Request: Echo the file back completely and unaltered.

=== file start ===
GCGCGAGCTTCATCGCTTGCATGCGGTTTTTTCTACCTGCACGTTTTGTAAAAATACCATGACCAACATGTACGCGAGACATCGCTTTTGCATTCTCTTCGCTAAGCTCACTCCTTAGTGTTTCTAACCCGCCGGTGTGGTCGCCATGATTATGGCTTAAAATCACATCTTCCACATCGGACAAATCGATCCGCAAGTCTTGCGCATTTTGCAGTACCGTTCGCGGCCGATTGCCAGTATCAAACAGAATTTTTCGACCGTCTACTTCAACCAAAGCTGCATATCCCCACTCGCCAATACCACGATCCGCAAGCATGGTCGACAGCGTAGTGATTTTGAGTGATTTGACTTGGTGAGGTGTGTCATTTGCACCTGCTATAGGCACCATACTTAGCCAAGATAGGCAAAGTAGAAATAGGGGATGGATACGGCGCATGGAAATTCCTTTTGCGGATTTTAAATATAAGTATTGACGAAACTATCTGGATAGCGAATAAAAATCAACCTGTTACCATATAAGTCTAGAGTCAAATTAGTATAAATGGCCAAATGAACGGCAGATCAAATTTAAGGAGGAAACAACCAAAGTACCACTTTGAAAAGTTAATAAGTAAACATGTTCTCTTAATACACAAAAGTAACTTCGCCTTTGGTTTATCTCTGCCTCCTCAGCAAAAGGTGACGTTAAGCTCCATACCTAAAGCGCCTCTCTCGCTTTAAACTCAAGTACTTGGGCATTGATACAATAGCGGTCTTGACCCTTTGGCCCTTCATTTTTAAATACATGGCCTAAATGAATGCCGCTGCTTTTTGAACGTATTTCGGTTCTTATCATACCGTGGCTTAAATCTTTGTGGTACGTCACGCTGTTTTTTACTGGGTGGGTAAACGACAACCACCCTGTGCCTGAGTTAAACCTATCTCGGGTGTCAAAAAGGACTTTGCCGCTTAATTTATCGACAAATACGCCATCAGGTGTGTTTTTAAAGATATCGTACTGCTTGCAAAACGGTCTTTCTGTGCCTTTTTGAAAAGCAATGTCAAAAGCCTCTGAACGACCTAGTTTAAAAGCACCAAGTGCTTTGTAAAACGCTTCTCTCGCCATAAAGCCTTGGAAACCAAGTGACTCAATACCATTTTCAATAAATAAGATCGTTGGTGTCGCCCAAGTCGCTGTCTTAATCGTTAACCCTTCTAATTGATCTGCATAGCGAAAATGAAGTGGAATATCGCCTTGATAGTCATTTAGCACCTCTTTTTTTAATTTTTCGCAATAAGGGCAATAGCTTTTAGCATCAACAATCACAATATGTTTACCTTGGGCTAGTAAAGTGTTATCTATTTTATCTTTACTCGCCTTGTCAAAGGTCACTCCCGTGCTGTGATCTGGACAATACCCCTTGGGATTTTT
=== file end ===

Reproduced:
GCGCGAGCTTCATCGCTTGCATGCGGTTTTTTCTACCTGCACGTTTTGTAAAAATACCATGACCAACATGTACGCGAGACATCGCTTTTGCATTCTCTTCGCTAAGCTCACTCCTTAGTGTTTCTAACCCGCCGGTGTGGTCGCCATGATTATGGCTTAAAATCACATCTTCCACATCGGACAAATCGATCCGCAAGTCTTGCGCATTTTGCAGTACCGTTCGCGGCCGATTGCCAGTATCAAACAGAATTTTTCGACCGTCTACTTCAACCAAAGCTGCATATCCCCACTCGCCAATACCACGATCCGCAAGCATGGTCGACAGCGTAGTGATTTTGAGTGATTTGACTTGGTGAGGTGTGTCATTTGCACCTGCTATAGGCACCATACTTAGCCAAGATAGGCAAAGTAGAAATAGGGGATGGATACGGCGCATGGAAATTCCTTTTGCGGATTTTAAATATAAGTATTGACGAAACTATCTGGATAGCGAATAAAAATCAACCTGTTACCATATAAGTCTAGAGTCAAATTAGTATAAATGGCCAAATGAACGGCAGATCAAATTTAAGGAGGAAACAACCAAAGTACCACTTTGAAAAGTTAATAAGTAAACATGTTCTCTTAATACACAAAAGTAACTTCGCCTTTGGTTTATCTCTGCCTCCTCAGCAAAAGGTGACGTTAAGCTCCATACCTAAAGCGCCTCTCTCGCTTTAAACTCAAGTACTTGGGCATTGATACAATAGCGGTCTTGACCCTTTGGCCCTTCATTTTTAAATACATGGCCTAAATGAATGCCGCTGCTTTTTGAACGTATTTCGGTTCTTATCATACCGTGGCTTAAATCTTTGTGGTACGTCACGCTGTTTTTTACTGGGTGGGTAAACGACAACCACCCTGTGCCTGAGTTAAACCTATCTCGGGTGTCAAAAAGGACTTTGCCGCTTAATTTATCGACAAATACGCCATCAGGTGTGTTTTTAAAGATATCGTACTGCTTGCAAAACGGTCTTTCTGTGCCTTTTTGAAAAGCAATGTCAAAAGCCTCTGAACGACCTAGTTTAAAAGCACCAAGTGCTTTGTAAAACGCTTCTCTCGCCATAAAGCCTTGGAAACCAAGTGACTCAATACCATTTTCAATAAATAAGATCGTTGGTGTCGCCCAAGTCGCTGTCTTAATCGTTAACCCTTCTAATTGATCTGCATAGCGAAAATGAAGTGGAATATCGCCTTGATAGTCATTTAGCACCTCTTTTTTTAATTTTTCGCAATAAGGGCAATAGCTTTTAGCATCAACAATCACAATATGTTTACCTTGGGCTAGTAAAGTGTTATCTATTTTATCTTTACTCGCCTTGTCAAAGGTCACTCCCGTGCTGTGATCTGGACAATACCCCTTGGGATTTTT